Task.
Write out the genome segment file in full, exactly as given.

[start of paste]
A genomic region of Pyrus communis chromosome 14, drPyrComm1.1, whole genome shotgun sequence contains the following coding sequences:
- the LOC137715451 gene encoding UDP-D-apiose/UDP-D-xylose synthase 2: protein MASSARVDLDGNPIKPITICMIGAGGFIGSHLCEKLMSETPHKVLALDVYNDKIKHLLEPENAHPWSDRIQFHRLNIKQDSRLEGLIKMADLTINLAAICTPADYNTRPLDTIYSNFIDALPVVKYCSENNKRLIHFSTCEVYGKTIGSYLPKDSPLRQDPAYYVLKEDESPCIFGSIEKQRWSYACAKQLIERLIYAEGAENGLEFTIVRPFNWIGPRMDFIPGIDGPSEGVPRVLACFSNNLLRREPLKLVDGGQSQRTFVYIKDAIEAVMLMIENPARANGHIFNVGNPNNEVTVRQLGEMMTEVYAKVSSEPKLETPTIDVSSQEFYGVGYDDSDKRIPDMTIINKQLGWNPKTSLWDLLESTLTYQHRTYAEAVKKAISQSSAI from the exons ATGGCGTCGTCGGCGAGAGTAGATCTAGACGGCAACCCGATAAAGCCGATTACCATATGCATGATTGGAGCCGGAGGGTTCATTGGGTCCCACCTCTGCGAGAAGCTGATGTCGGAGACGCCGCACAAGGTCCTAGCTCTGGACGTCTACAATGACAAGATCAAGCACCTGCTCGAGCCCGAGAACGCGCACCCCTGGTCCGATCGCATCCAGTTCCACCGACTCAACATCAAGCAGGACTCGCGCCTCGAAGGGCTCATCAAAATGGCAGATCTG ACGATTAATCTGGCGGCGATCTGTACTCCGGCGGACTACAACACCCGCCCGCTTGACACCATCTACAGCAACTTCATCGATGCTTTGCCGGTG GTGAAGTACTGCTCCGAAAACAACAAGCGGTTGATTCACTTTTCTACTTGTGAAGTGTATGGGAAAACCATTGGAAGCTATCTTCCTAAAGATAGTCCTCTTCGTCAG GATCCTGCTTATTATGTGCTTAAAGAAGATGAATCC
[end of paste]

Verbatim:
A genomic region of Pyrus communis chromosome 14, drPyrComm1.1, whole genome shotgun sequence contains the following coding sequences:
- the LOC137715451 gene encoding UDP-D-apiose/UDP-D-xylose synthase 2: protein MASSARVDLDGNPIKPITICMIGAGGFIGSHLCEKLMSETPHKVLALDVYNDKIKHLLEPENAHPWSDRIQFHRLNIKQDSRLEGLIKMADLTINLAAICTPADYNTRPLDTIYSNFIDALPVVKYCSENNKRLIHFSTCEVYGKTIGSYLPKDSPLRQDPAYYVLKEDESPCIFGSIEKQRWSYACAKQLIERLIYAEGAENGLEFTIVRPFNWIGPRMDFIPGIDGPSEGVPRVLACFSNNLLRREPLKLVDGGQSQRTFVYIKDAIEAVMLMIENPARANGHIFNVGNPNNEVTVRQLGEMMTEVYAKVSSEPKLETPTIDVSSQEFYGVGYDDSDKRIPDMTIINKQLGWNPKTSLWDLLESTLTYQHRTYAEAVKKAISQSSAI from the exons ATGGCGTCGTCGGCGAGAGTAGATCTAGACGGCAACCCGATAAAGCCGATTACCATATGCATGATTGGAGCCGGAGGGTTCATTGGGTCCCACCTCTGCGAGAAGCTGATGTCGGAGACGCCGCACAAGGTCCTAGCTCTGGACGTCTACAATGACAAGATCAAGCACCTGCTCGAGCCCGAGAACGCGCACCCCTGGTCCGATCGCATCCAGTTCCACCGACTCAACATCAAGCAGGACTCGCGCCTCGAAGGGCTCATCAAAATGGCAGATCTG ACGATTAATCTGGCGGCGATCTGTACTCCGGCGGACTACAACACCCGCCCGCTTGACACCATCTACAGCAACTTCATCGATGCTTTGCCGGTG GTGAAGTACTGCTCCGAAAACAACAAGCGGTTGATTCACTTTTCTACTTGTGAAGTGTATGGGAAAACCATTGGAAGCTATCTTCCTAAAGATAGTCCTCTTCGTCAG GATCCTGCTTATTATGTGCTTAAAGAAGATGAATCC